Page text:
We do this in client code (actually link count of dir is control by Fs caps). In mds internal, link count of directory inode is either 1 or 0.

Ok, that makes sense I think.

#25 Updated by Zheng Yan 6 months ago

Jeff Layton wrote:

Zheng Yan wrote:

Jeff Layton wrote:

Zheng Yan wrote:

Sorry, I mean we don't need Lx

I'm not sure I understand. What if other clients have Ls on the file being unlinked at the time? Don't we need to ensure those caps get recalled so that the client can locally change the link count on the file while the call is in flight?

mds will recall the Ls cap as normal when handling the unlink request.

I don't think that's enough.

That means that you'll have a window of indeterminate length after the unlink() call returns and the caps get recalled by the server. During that window of time, the client that does the unlink() will see a link count of N-1 whereas any other client will see a link count of N.

I think we do need Lx caps here, as that would cause a statx(..., STATX_NLINK, ...) call on another client from returning until Lx is returned.

Yes, this can causes inconsistency. But it's not unique to link count. For example, one client does async create/unlink, another client do lookup. To be consistent, the client (that does create/unlink) needs to exclusively hold dentry.

I'd like to ignore these inconsistency for now. Later, we may do some trick on the directory caps.

#26 Updated by Greg Farnum 6 months ago

Zheng Yan wrote:

Yes, this can causes inconsistency. But it's not unique to link count. For example, one client does async create/unlink, another client do lookup. To be consistent, the client (that does create/unlink) needs to exclusively hold dentry.

I'd like to ignore these inconsistency for now. Later, we may do some trick on the directory caps.

I don't think that's plausible. In addition to just violating our "we are strictly consistent" statement, this behavior in particular will cause problems with some of the most common patterns in distributed FSes where clients use the existence or non-existence of files as coordination triggers. We'd have changed CephFS so rsync doesn't suck at the expense of breaking things as simple as some webservers!

#27 Updated by Jeff Layton 6 months ago

Zheng Yan wrote:

Yes, this can causes inconsistency. But it's not unique to link count. For example, one client does async create/unlink, another client do lookup. To be consistent, the client (that does create/unlink) needs to exclusively hold dentry.

I don't quite get this. How could another client do a lookup while this client holds Fx on the directory? Wouldn't that need to be recalled first? I would think that having Fx on a directory would preclude you from handing out dentry leases at all. The client with Fx caps wouldn't need them, and if you have other clients with a dentry lease then you can't hand out Fx in the first place.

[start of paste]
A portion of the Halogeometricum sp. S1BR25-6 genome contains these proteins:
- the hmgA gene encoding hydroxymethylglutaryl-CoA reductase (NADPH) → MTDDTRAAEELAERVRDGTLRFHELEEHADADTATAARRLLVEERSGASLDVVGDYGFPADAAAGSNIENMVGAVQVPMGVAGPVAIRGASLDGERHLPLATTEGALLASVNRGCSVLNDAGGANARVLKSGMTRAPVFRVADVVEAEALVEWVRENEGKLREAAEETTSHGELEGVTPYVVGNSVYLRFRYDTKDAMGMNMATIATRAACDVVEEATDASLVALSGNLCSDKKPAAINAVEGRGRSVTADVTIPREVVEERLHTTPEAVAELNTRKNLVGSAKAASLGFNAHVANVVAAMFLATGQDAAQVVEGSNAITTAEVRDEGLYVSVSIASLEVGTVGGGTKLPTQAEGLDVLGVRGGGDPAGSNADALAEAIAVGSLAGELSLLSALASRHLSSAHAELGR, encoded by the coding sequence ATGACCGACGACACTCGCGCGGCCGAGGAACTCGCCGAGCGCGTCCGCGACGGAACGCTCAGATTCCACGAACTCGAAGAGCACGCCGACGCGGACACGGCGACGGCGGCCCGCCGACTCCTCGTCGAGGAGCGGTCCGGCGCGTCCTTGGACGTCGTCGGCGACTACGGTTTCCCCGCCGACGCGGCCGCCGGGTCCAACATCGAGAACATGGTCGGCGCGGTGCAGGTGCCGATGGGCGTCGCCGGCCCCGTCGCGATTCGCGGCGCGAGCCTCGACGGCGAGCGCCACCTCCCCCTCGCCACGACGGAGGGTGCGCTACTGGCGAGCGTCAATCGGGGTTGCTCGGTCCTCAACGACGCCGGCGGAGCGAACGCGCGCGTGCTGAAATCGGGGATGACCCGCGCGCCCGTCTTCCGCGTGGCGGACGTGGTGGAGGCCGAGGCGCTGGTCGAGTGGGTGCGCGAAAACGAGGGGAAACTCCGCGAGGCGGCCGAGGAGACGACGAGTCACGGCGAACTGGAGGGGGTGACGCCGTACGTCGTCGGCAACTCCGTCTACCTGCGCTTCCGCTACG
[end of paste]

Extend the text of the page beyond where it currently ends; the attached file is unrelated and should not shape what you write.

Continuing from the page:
I'd like to ignore these inconsistency for now. Later, we may do some trick on the directory caps.

For a prototype, sure, but we will need to sort out the rules before we can merge any of this.

So to be clear, what caps are needed to do unlink and link? Once we have that settled we can think about rename.

#28 Updated by Zheng Yan 5 months ago

Jeff Layton wrote:

Zheng Yan wrote:

Yes, this can causes inconsistency. But it's not unique to link count. For example, one client does async create/unlink, another client do lookup. To be consistent, the client (that does create/unlink) needs to exclusively hold dentry.

I don't quite get this. How could another client do a lookup while this client holds Fx on the directory? Wouldn't that need to be recalled first? I would think that having Fx on a directory would preclude you from handing out dentry leases at all. The client with Fx caps wouldn't need them, and if you have other clients with a dentry lease then you can't hand out Fx in the first place.

- To lookup a dentry, mds only need to rdlock corresponding dentry's lock. Having Fx on a directory does not prevent other client from rdlocking child dentry.
- To create/unlink a dentry, mds needs to wrlock parent inode's filelock/nestlock, xlock corresponding dentry's lock.

Filelock/nestlock of directory inode are more about statistics of directry/subtree. Having Fx on a directory just mean client may update the statistics. MDS may issue leases for any child dentries to any clients.

To handle this, we needs to introduce exclusive lease. if one client has exclusive lease, mds does not issue lease to other client.

I'd like to ignore these inconsistency for now. Later, we may do some trick on the directory caps.

For a prototype, sure, but we will need to sort out the rules before we can merge any of this.

So to be clear, what caps are needed to do unlink and link? Once we have that settled we can think about rename

#29 Updated by Jeff Layton 3 months ago

  • Subject changed from mds: allow handing out Lx caps to mds: lock caching for asynchronous unlink